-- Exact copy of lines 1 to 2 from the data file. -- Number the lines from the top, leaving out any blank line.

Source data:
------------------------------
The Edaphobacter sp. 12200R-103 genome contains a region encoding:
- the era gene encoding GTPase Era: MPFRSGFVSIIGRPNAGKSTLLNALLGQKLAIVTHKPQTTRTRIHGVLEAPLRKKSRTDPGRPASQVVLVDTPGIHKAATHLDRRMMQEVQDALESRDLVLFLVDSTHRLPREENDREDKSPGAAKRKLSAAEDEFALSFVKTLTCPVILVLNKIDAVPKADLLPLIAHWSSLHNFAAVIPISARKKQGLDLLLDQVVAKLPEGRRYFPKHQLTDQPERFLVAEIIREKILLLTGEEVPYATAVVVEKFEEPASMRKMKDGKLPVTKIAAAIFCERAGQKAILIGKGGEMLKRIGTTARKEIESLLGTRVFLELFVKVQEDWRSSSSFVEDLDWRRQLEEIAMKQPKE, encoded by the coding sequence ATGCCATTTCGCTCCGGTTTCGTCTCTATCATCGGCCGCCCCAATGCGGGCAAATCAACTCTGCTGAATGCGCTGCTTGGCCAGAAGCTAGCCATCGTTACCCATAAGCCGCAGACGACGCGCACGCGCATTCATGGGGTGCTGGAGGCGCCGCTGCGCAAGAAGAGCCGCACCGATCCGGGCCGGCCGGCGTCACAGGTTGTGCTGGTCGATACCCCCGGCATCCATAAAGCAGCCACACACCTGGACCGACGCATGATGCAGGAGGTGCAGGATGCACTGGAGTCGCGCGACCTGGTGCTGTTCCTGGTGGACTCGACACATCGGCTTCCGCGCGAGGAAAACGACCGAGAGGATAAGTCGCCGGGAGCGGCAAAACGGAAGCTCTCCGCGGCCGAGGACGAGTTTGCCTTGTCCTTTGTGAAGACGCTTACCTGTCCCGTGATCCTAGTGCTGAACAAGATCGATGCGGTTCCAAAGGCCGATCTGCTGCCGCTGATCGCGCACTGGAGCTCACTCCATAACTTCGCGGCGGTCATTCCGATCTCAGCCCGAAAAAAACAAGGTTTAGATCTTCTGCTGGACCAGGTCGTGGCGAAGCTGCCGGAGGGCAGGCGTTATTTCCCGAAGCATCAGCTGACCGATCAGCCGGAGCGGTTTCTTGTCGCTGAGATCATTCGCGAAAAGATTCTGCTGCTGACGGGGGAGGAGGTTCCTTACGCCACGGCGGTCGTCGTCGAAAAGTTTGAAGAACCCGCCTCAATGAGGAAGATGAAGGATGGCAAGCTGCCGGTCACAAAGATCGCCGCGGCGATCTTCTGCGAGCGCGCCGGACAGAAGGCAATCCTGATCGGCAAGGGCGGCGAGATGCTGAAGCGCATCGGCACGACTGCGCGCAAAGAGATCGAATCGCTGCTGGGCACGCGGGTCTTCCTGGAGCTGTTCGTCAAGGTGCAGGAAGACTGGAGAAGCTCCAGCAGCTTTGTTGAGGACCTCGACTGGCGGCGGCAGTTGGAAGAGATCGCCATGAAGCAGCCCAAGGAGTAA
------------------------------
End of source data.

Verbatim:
The Edaphobacter sp. 12200R-103 genome contains a region encoding:
- the era gene encoding GTPase Era: MPFRSGFVSIIGRPNAGKSTLLNALLGQKLAIVTHKPQTTRTRIHGVLEAPLRKKSRTDPGRPASQVVLVDTPGIHKAATHLDRRMMQEVQDALESRDLVLFLVDSTHRLPREENDREDKSPGAAKRKLSAAEDEFALSFVKTLTCPVILVLNKIDAVPKADLLPLIAHWSSLHNFAAVIPISARKKQGLDLLLDQVVAKLPEGRRYFPKHQLTDQPERFLVAEIIREKILLLTGEEVPYATAVVVEKFEEPASMRKMKDGKLPVTKIAAAIFCERAGQKAILIGKGGEMLKRIGTTARKEIESLLGTRVFLELFVKVQEDWRSSSSFVEDLDWRRQLEEIAMKQPKE, encoded by the coding sequence ATGCCATTTCGCTCCGGTTTCGTCTCTATCATCGGCCGCCCCAATGCGGGCAAATCAACTCTGCTGAATGCGCTGCTTGGCCAGAAGCTAGCCATCGTTACCCATAAGCCGCAGACGACGCGCACGCGCATTCATGGGGTGCTGGAGGCGCCGCTGCGCAAGAAGAGCCGCACCGATCCGGGCCGGCCGGCGTCACAGGTTGTGCTGGTCGATACCCCCGGCATCCATAAAGCAGCCACACACCTGGACCGACGCATGATGCAGGAGGTGCAGGATGCACTGGAGTCGCGCGACCTGGTGCTGTTCCTGGTGGACTCGACACATCGGCTTCCGCGCGAGGAAAACGACCGAGAGGATAAGTCGCCGGGAGCGGCAAAACGGAAGCTCTCCGCGGCCGAGGACGAGTTTGCCTTGTCCTTTGTGAAGACGCTTACCTGTCCCGTGATCCTAGTGCTGAACAAGATCGATGCGGTTCCAAAGGCCGATCTGCTGCCGCTGATCGCGCACTGGAGCTCACTCCATAACTTCGCGGCGGTCATTCCGATCTCAGCCCGAAAAAAACAAGGTTTAGATCTTCTGCTGGACCAGGTCGTGGCGAAGCTGCCGGAGGGCAGGCGTTATTTCCCGAAGCATCAGCTGACCGATCAGCCGGAGCGGTTTCTTGTCGCTGAGATCATTCGCGAAAAGATTCTGCTGCTGACGGGGGAGGAGGTTCCTTACGCCACGGCGGTCGTCGTCGAAAAGTTTGAAGAACCCGCCTCAATGAGGAAGATGAAGGATGGCAAGCTGCCGGTCACAAAGATCGCCGCGGCGATCTTCTGCGAGCGCGCCGGACAGAAGGCAATCCTGATCGGCAAGGGCGGCGAGATGCTGAAGCGCATCGGCACGACTGCGCGCAAAGAGATCGAATCGCTGCTGGGCACGCGGGTCTTCCTGGAGCTGTTCGTCAAGGTGCAGGAAGACTGGAGAAGCTCCAGCAGCTTTGTTGAGGACCTCGACTGGCGGCGGCAGTTGGAAGAGATCGCCATGAAGCAGCCCAAGGAGTAA